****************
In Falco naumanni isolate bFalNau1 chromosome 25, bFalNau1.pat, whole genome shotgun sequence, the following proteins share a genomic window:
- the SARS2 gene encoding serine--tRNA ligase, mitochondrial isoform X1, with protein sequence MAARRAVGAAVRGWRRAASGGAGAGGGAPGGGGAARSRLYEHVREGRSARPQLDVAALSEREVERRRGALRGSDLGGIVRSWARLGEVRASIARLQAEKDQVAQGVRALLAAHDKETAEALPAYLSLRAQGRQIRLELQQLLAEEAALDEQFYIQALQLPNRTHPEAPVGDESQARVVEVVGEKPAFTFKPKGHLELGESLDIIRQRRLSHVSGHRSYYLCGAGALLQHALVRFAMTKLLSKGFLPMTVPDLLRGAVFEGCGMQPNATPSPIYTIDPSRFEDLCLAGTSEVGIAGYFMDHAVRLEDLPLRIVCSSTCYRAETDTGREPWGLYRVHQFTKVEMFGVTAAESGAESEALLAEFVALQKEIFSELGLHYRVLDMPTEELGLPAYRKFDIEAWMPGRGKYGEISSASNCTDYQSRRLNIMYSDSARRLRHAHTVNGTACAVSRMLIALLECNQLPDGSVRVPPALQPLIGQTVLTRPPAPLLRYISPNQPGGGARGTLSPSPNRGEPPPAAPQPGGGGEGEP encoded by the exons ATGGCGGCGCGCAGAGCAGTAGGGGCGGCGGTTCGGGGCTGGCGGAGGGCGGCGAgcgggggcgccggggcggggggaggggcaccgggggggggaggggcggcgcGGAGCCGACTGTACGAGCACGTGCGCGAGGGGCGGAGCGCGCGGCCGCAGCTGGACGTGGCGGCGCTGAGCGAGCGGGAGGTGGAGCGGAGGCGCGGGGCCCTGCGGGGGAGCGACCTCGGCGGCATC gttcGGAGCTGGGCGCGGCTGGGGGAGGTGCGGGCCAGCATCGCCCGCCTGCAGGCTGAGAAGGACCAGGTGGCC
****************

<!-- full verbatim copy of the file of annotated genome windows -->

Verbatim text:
In Falco naumanni isolate bFalNau1 chromosome 25, bFalNau1.pat, whole genome shotgun sequence, the following proteins share a genomic window:
- the SARS2 gene encoding serine--tRNA ligase, mitochondrial isoform X1, with protein sequence MAARRAVGAAVRGWRRAASGGAGAGGGAPGGGGAARSRLYEHVREGRSARPQLDVAALSEREVERRRGALRGSDLGGIVRSWARLGEVRASIARLQAEKDQVAQGVRALLAAHDKETAEALPAYLSLRAQGRQIRLELQQLLAEEAALDEQFYIQALQLPNRTHPEAPVGDESQARVVEVVGEKPAFTFKPKGHLELGESLDIIRQRRLSHVSGHRSYYLCGAGALLQHALVRFAMTKLLSKGFLPMTVPDLLRGAVFEGCGMQPNATPSPIYTIDPSRFEDLCLAGTSEVGIAGYFMDHAVRLEDLPLRIVCSSTCYRAETDTGREPWGLYRVHQFTKVEMFGVTAAESGAESEALLAEFVALQKEIFSELGLHYRVLDMPTEELGLPAYRKFDIEAWMPGRGKYGEISSASNCTDYQSRRLNIMYSDSARRLRHAHTVNGTACAVSRMLIALLECNQLPDGSVRVPPALQPLIGQTVLTRPPAPLLRYISPNQPGGGARGTLSPSPNRGEPPPAAPQPGGGGEGEP encoded by the exons ATGGCGGCGCGCAGAGCAGTAGGGGCGGCGGTTCGGGGCTGGCGGAGGGCGGCGAgcgggggcgccggggcggggggaggggcaccgggggggggaggggcggcgcGGAGCCGACTGTACGAGCACGTGCGCGAGGGGCGGAGCGCGCGGCCGCAGCTGGACGTGGCGGCGCTGAGCGAGCGGGAGGTGGAGCGGAGGCGCGGGGCCCTGCGGGGGAGCGACCTCGGCGGCATC gttcGGAGCTGGGCGCGGCTGGGGGAGGTGCGGGCCAGCATCGCCCGCCTGCAGGCTGAGAAGGACCAGGTGGCC